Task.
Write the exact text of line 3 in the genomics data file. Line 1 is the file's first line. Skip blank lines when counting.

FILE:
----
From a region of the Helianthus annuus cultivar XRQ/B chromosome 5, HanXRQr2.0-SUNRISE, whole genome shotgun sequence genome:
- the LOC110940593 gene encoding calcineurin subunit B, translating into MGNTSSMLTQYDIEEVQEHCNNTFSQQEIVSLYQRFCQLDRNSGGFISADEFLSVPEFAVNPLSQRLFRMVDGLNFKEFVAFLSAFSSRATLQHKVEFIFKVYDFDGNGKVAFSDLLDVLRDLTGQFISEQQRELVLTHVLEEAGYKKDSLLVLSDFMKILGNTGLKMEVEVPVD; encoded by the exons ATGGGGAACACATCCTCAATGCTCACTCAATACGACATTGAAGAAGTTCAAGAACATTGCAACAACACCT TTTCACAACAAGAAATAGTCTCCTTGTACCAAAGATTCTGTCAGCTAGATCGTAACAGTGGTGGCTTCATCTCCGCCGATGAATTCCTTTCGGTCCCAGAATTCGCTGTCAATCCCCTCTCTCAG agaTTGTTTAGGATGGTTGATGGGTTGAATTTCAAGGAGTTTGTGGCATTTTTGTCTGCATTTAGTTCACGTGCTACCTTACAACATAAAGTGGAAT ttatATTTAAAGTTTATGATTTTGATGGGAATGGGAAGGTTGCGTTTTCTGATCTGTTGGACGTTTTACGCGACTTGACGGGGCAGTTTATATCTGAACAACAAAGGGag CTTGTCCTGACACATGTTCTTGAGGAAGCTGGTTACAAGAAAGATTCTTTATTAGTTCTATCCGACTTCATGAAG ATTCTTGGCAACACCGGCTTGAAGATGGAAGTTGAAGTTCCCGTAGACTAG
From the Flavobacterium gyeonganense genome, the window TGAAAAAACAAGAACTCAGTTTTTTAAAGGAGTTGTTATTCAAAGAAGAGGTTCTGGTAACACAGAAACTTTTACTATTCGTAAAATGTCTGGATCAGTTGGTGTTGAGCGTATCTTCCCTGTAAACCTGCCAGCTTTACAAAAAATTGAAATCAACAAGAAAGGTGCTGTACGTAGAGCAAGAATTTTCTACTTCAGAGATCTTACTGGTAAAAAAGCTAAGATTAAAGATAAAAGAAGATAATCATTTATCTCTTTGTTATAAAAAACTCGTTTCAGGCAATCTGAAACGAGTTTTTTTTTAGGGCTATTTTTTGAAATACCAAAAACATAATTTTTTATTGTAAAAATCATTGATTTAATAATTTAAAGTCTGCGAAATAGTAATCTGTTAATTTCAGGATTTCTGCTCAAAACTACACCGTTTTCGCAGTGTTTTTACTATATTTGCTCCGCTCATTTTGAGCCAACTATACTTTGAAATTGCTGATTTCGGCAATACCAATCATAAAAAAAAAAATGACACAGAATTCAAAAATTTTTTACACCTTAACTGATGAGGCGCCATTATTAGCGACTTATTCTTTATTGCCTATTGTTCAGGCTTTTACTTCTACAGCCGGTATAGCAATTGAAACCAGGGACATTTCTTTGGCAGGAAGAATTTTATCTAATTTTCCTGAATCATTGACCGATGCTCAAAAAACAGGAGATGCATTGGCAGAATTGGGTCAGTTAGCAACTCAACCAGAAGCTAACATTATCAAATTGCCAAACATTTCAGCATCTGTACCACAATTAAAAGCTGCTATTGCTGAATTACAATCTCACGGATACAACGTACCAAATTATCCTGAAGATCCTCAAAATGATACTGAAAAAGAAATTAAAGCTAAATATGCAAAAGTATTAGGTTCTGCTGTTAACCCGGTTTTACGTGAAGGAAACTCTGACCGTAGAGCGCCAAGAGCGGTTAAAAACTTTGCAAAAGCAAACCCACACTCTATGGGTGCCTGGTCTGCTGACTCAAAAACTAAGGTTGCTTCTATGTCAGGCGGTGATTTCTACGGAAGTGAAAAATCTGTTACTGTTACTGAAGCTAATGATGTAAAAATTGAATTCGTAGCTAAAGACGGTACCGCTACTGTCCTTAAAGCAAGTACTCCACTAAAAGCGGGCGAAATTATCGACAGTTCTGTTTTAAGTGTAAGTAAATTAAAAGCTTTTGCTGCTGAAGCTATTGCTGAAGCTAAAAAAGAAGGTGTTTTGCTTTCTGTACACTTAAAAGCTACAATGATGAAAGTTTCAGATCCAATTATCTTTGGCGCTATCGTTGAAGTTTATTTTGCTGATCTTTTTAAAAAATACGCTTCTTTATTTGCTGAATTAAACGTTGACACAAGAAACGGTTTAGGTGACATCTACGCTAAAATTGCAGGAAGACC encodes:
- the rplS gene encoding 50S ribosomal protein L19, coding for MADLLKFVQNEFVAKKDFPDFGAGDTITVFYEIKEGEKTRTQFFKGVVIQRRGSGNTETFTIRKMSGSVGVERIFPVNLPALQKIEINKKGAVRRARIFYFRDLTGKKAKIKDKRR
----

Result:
From the Flavobacterium gyeonganense genome, the window TGAAAAAACAAGAACTCAGTTTTTTAAAGGAGTTGTTATTCAAAGAAGAGGTTCTGGTAACACAGAAACTTTTACTATTCGTAAAATGTCTGGATCAGTTGGTGTTGAGCGTATCTTCCCTGTAAACCTGCCAGCTTTACAAAAAATTGAAATCAACAAGAAAGGTGCTGTACGTAGAGCAAGAATTTTCTACTTCAGAGATCTTACTGGTAAAAAAGCTAAGATTAAAGATAAAAGAAGATAATCATTTATCTCTTTGTTATAAAAAACTCGTTTCAGGCAATCTGAAACGAGTTTTTTTTTAGGGCTATTTTTTGAAATACCAAAAACATAATTTTTTATTGTAAAAATCATTGATTTAATAATTTAAAGTCTGCGAAATAGTAATCTGTTAATTTCAGGATTTCTGCTCAAAACTACACCGTTTTCGCAGTGTTTTTACTATATTTGCTCCGCTCATTTTGAGCCAACTATACTTTGAAATTGCTGATTTCGGCAATACCAATCATAAAAAAAAAAATGACACAGAATTCAAAAATTTTTTACACCTTAACTGATGAGGCGCCATTATTAGCGACTTATTCTTTATTGCCTATTGTTCAGGCTTTTACTTCTACAGCCGGTATAGCAATTGAAACCAGGGACATTTCTTTGGCAGGAAGAATTTTATCTAATTTTCCTGAATCATTGACCGATGCTCAAAAAACAGGAGATGCATTGGCAGAATTGGGTCAGTTAGCAACTCAACCAGAAGCTAACATTATCAAATTGCCAAACATTTCAGCATCTGTACCACAATTAAAAGCTGCTATTGCTGAATTACAATCTCACGGATACAACGTACCAAATTATCCTGAAGATCCTCAAAATGATACTGAAAAAGAAATTAAAGCTAAATATGCAAAAGTATTAGGTTCTGCTGTTAACCCGGTTTTACGTGAAGGAAACTCTGACCGTAGAGCGCCAAGAGCGGTTAAAAACTTTGCAAAAGCAAACCCACACTCTATGGGTGCCTGGTCTGCTGACTCAAAAACTAAGGTTGCTTCTATGTCAGGCGGTGATTTCTACGGAAGTGAAAAATCTGTTACTGTTACTGAAGCTAATGATGTAAAAATTGAATTCGTAGCTAAAGACGGTACCGCTACTGTCCTTAAAGCAAGTACTCCACTAAAAGCGGGCGAAATTATCGACAGTTCTGTTTTAAGTGTAAGTAAATTAAAAGCTTTTGCTGCTGAAGCTATTGCTGAAGCTAAAAAAGAAGGTGTTTTGCTTTCTGTACACTTAAAAGCTACAATGATGAAAGTTTCAGATCCAATTATCTTTGGCGCTATCGTTGAAGTTTATTTTGCTGATCTTTTTAAAAAATACGCTTCTTTATTTGCTGAATTAAACGTTGACACAAGAAACGGTTTAGGTGACATCTACGCTAAAATTGCAGGAAGACC encodes: